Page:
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Currency moves drive half of UK returns

Currency moves drive half of UK returns

Half of the returns scooped up by UK investors in the second half of last year came from currency differences, as British investors saw the performance of their portfolios outpace the US.

Natixis collected data from 564 ‘balanced’ model portfolios between July and December, which found currency-related returns for UK investors were often higher than the returns delivered by the assets themselves.

According to the asset manager's portfolio barometer, around 50 per cent of the total returns came from UK portfolios having a large allocation to non-sterling assets.

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These portfolios had an average performance in excess of 13 per cent, overtaking US portfolios which had returns averaging around 8.2 per cent.

The pound embarked on a downward spiral after the Brexit vote at the end of June, meaning global UK companies, which have much of their earnings overseas, saw a pick up in profits.

Last month, the head of Old Mutual Global Investors Richard Buxton said he thought sterling had not yet hit rock bottom and predicted it could slide as low as $1.15.

James Beaumont, international head of portfolio research at Natixis, said: “UK advisers may not always take into consideration the impact that currency plays within a portfolio, but in 2016 investors who held non-sterling assets strongly benefited as the pound depreciated following the Brexit vote in June 2016.”  

The research, which is based on findings from portfolios offered by advisers and wealth managers across the US, the UK, France, Italy, Luxembourg, the Netherlands, Singapore, and Latin America, also found equity markets drove performance in the second half of last year.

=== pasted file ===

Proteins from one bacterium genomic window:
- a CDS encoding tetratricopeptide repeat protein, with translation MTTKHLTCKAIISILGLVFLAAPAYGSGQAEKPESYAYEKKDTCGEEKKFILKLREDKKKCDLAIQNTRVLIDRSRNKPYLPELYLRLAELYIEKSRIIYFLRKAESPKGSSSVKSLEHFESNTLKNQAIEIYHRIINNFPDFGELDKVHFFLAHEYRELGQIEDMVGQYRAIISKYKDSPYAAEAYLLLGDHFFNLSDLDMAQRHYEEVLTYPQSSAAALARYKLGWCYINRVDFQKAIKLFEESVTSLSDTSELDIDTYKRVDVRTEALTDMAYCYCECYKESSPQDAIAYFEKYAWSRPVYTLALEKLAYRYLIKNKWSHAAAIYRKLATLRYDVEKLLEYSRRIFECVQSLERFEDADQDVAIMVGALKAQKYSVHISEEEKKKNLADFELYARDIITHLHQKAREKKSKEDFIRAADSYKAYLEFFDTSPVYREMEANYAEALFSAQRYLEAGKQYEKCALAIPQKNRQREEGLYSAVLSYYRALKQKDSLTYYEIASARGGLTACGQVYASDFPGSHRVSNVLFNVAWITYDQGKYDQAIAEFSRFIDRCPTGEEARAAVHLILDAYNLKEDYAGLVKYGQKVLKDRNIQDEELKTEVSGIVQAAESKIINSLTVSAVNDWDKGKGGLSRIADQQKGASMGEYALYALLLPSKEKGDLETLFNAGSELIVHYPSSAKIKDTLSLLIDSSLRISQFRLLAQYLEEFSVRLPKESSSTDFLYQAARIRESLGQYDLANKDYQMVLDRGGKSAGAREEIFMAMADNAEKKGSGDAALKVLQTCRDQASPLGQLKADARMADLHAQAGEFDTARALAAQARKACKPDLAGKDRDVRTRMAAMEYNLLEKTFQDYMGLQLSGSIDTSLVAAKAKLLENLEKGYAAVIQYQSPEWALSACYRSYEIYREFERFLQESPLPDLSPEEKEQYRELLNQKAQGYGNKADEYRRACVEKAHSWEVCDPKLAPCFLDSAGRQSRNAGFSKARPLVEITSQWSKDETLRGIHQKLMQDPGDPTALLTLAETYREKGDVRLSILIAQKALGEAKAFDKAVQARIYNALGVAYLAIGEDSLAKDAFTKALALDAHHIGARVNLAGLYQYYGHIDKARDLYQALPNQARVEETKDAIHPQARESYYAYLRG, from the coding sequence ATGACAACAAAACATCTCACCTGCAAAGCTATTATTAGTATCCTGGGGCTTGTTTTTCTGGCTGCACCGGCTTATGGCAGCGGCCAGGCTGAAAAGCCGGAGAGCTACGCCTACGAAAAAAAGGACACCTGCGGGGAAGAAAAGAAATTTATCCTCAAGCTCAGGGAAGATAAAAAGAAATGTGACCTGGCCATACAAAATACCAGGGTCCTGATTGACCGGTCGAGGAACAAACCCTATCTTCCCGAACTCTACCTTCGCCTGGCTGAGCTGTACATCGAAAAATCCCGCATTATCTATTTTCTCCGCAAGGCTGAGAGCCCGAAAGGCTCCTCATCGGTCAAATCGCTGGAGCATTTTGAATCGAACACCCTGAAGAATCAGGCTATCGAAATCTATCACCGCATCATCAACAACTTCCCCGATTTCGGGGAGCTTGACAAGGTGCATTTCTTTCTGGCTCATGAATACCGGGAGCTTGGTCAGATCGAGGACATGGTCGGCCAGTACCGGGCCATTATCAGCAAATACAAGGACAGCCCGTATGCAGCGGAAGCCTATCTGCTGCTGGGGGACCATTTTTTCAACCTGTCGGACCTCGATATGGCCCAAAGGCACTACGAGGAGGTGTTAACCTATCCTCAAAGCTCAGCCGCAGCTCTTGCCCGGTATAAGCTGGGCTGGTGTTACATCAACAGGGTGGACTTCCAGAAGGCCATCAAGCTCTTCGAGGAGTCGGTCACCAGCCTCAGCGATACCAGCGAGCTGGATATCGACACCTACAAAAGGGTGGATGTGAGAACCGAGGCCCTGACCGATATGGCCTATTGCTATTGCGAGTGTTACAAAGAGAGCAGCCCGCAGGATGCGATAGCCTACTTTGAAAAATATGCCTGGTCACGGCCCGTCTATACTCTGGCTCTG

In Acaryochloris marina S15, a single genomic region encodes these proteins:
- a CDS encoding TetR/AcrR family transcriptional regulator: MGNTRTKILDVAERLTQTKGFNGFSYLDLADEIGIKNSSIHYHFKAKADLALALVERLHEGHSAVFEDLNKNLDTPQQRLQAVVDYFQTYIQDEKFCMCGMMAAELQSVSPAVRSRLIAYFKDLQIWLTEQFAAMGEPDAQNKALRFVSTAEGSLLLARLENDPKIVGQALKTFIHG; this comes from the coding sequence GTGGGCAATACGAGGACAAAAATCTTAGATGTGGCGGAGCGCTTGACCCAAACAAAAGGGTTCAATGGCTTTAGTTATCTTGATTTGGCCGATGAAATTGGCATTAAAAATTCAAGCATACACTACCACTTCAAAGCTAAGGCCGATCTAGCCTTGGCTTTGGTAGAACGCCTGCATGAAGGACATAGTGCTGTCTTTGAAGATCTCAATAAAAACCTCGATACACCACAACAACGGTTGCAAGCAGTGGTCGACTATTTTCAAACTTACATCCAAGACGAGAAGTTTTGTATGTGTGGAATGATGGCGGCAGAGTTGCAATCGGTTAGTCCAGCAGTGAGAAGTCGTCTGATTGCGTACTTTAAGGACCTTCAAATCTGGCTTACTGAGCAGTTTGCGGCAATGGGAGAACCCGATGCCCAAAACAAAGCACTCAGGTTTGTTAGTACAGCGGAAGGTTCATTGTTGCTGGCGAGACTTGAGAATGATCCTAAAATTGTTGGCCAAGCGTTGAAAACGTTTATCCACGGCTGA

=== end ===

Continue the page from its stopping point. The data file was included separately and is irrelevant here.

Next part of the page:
Natixis Global Asset Management found that UK equity performance contributed to 11 per cent out of the total of 13.5 per cent performance, with 9 per cent coming from overseas equity. 

Matthew Riley, who heads up the portfolio research team at Natixis, pointed out that currency moves last year were the highest since 2008, which had a huge impact on the surveyed portfolios. 

For example, a UK investor with unhedged US equity exposure would have gained an extra 19 per cent return in 2016 due to the depreciation of the pound versus the dollar. 

For Eurozone equities, this would have been around 16 per cent, and for Japanese equities this would have been 23 per cent. 

These findings come amid warnings from some investment professionals that some advisers are ignoring the impact of currency on portfolios.